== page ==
Perhaps you are bringing your own elite expectations and prejudices to my work when you read it, and in this sense I find your reading particularly interesting as an expression of your own particular worldview.

the rear... I expect I am bringing my own expectations and prejudices to your work, although I doubt that they’re elitist. But if you see a worldview of common sense and subconscious observation with creative tension between the two, then look a little closer.

the avant... bang the drum quiz kid crack a do but space still fills the snapple

If you could please remove the italics, I would greatly appreciate it. Even though this is a lyrical section of a larger poem which employs both narrative and lyrical strategies, it's not supposed to be in italics.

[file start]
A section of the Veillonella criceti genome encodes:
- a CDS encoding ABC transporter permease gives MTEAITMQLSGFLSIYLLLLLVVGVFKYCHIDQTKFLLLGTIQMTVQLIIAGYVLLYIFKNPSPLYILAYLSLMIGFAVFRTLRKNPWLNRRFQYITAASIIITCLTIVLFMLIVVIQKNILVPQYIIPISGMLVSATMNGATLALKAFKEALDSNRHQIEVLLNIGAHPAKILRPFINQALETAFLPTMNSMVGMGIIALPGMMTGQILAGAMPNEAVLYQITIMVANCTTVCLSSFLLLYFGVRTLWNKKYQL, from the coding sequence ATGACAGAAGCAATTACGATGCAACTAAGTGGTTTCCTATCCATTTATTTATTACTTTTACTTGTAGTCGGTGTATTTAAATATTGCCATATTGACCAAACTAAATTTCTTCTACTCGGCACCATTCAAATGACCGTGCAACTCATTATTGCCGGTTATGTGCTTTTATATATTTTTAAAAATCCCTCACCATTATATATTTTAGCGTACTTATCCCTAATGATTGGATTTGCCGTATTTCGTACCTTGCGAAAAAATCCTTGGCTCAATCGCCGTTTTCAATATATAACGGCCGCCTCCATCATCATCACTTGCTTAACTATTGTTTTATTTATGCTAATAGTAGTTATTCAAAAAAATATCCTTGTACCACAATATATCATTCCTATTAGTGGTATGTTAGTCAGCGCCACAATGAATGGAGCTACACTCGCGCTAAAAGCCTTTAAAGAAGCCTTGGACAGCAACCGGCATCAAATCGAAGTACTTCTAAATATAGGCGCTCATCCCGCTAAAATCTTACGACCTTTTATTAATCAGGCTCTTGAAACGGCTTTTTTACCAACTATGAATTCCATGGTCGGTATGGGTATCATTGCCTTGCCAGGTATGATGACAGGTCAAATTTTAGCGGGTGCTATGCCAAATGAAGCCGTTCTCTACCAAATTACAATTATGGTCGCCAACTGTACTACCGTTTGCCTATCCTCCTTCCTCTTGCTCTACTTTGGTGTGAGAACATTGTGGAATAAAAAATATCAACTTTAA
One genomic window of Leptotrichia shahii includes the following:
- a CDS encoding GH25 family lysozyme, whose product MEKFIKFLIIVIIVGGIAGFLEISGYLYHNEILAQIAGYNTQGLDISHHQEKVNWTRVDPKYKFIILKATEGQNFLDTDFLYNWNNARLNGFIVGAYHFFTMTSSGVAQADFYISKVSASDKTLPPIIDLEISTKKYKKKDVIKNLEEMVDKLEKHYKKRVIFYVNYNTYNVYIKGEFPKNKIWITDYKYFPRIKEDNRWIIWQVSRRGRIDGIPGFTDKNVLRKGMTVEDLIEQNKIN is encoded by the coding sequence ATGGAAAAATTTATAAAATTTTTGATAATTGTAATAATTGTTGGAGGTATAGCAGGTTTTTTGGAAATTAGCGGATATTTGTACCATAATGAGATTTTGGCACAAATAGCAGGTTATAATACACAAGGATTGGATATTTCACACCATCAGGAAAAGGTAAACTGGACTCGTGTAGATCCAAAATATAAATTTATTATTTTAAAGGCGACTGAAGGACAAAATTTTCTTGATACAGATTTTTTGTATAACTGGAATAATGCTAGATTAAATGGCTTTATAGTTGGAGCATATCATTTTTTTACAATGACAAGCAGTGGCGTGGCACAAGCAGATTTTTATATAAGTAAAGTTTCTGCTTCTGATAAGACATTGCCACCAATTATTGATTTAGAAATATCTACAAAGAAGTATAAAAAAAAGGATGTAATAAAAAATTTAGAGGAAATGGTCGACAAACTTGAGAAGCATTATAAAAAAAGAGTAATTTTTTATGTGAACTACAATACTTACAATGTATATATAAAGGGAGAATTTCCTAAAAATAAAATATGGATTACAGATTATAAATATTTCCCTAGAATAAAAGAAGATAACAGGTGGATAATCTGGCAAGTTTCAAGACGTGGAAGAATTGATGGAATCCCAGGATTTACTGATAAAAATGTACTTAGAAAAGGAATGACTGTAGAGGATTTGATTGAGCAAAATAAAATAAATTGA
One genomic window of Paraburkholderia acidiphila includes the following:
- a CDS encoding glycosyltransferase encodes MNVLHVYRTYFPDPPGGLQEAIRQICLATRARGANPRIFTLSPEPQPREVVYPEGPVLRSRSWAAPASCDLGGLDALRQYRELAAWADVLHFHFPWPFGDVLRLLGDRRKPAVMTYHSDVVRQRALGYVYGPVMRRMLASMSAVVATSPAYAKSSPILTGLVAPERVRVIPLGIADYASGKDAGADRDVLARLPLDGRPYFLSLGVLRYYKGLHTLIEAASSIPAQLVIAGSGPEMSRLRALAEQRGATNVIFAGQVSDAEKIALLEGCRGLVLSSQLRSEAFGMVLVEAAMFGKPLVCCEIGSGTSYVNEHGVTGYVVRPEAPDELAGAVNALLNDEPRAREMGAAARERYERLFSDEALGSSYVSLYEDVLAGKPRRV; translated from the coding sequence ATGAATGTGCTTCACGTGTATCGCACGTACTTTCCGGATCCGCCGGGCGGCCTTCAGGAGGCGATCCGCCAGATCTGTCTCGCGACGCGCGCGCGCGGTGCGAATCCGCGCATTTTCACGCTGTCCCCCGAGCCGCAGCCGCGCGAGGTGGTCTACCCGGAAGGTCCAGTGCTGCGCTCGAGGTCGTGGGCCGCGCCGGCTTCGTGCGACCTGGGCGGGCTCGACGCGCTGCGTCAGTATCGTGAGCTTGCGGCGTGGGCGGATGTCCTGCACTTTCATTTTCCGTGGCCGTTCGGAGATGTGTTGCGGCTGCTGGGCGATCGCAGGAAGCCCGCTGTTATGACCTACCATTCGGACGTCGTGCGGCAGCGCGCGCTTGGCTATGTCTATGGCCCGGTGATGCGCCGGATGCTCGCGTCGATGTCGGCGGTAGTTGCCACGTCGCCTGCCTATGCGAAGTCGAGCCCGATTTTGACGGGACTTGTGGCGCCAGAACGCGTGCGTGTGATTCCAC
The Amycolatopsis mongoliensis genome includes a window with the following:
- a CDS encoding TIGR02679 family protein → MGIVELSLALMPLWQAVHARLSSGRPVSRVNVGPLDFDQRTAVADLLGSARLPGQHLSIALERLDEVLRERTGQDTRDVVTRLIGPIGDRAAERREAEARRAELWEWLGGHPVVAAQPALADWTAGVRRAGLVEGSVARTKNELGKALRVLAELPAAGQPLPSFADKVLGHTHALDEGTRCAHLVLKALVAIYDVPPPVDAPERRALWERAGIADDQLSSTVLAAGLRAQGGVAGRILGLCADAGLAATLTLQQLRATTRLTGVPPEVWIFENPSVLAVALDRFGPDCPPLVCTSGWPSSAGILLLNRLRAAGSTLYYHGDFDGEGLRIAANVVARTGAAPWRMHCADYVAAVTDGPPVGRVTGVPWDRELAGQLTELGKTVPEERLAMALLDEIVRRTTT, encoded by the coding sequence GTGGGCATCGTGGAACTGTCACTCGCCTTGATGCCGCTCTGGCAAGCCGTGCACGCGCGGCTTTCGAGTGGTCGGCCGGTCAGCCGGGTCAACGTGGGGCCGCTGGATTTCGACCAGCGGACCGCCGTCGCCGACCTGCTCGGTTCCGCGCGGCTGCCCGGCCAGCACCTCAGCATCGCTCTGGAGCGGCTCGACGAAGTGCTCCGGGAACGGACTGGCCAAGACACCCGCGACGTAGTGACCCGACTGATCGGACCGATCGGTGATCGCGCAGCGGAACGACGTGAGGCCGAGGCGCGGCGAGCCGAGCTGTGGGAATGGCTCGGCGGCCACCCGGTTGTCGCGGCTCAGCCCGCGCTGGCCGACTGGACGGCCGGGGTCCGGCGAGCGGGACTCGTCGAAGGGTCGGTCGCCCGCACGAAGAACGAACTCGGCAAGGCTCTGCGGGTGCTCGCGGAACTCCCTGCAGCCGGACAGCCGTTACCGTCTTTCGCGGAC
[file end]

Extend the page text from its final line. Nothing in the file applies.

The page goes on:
the rear... No problem

the avant... No problem.

Ah, communication at last! So that's the end of our interview. Good luck with your work, Tim. And I've never been published in Kenyon or Sewanee Review either. (Talk about elitist.) But I'm strictly an aging beginner still writing his juvenalia.

Monday, March 15, 2004

The Worlds We Weave

The web is an almost endless firmament of threads. While searching for blogs concerned with nature, I came upon a wiki called Ecotone. From that wiki, I discovered some interesting blogs, Fragments from Floyd by Fred and Cassandra's Pages just two exceptional examples of these. From Fred's page last week I discovered that Ecotone runs biweekly topics in which its community of bloggers discuss a single topic en masse. And today's happens to be about spiders.